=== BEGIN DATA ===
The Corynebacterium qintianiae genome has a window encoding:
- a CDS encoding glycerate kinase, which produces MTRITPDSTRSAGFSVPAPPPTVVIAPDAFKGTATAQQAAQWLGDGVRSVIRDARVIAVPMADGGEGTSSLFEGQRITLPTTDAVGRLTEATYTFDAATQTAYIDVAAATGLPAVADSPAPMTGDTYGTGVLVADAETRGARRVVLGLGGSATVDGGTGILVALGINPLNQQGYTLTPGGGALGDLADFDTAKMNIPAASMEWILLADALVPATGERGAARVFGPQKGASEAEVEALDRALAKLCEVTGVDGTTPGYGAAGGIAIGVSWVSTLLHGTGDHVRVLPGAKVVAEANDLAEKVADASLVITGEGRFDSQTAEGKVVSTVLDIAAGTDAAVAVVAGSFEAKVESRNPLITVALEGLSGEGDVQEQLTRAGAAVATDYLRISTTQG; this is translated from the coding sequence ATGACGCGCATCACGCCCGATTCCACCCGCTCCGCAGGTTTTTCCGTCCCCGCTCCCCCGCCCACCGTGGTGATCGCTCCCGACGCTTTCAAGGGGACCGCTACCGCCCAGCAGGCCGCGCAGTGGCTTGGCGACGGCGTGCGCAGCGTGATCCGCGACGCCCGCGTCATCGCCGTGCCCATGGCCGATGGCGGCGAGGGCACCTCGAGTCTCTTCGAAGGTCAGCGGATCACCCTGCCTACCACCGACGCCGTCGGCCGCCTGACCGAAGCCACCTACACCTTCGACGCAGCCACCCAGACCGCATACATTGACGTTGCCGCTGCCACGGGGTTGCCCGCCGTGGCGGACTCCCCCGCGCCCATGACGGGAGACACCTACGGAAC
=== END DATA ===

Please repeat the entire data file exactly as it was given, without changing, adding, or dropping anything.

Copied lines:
The Corynebacterium qintianiae genome has a window encoding:
- a CDS encoding glycerate kinase, which produces MTRITPDSTRSAGFSVPAPPPTVVIAPDAFKGTATAQQAAQWLGDGVRSVIRDARVIAVPMADGGEGTSSLFEGQRITLPTTDAVGRLTEATYTFDAATQTAYIDVAAATGLPAVADSPAPMTGDTYGTGVLVADAETRGARRVVLGLGGSATVDGGTGILVALGINPLNQQGYTLTPGGGALGDLADFDTAKMNIPAASMEWILLADALVPATGERGAARVFGPQKGASEAEVEALDRALAKLCEVTGVDGTTPGYGAAGGIAIGVSWVSTLLHGTGDHVRVLPGAKVVAEANDLAEKVADASLVITGEGRFDSQTAEGKVVSTVLDIAAGTDAAVAVVAGSFEAKVESRNPLITVALEGLSGEGDVQEQLTRAGAAVATDYLRISTTQG; this is translated from the coding sequence ATGACGCGCATCACGCCCGATTCCACCCGCTCCGCAGGTTTTTCCGTCCCCGCTCCCCCGCCCACCGTGGTGATCGCTCCCGACGCTTTCAAGGGGACCGCTACCGCCCAGCAGGCCGCGCAGTGGCTTGGCGACGGCGTGCGCAGCGTGATCCGCGACGCCCGCGTCATCGCCGTGCCCATGGCCGATGGCGGCGAGGGCACCTCGAGTCTCTTCGAAGGTCAGCGGATCACCCTGCCTACCACCGACGCCGTCGGCCGCCTGACCGAAGCCACCTACACCTTCGACGCAGCCACCCAGACCGCATACATTGACGTTGCCGCTGCCACGGGGTTGCCCGCCGTGGCGGACTCCCCCGCGCCCATGACGGGAGACACCTACGGAAC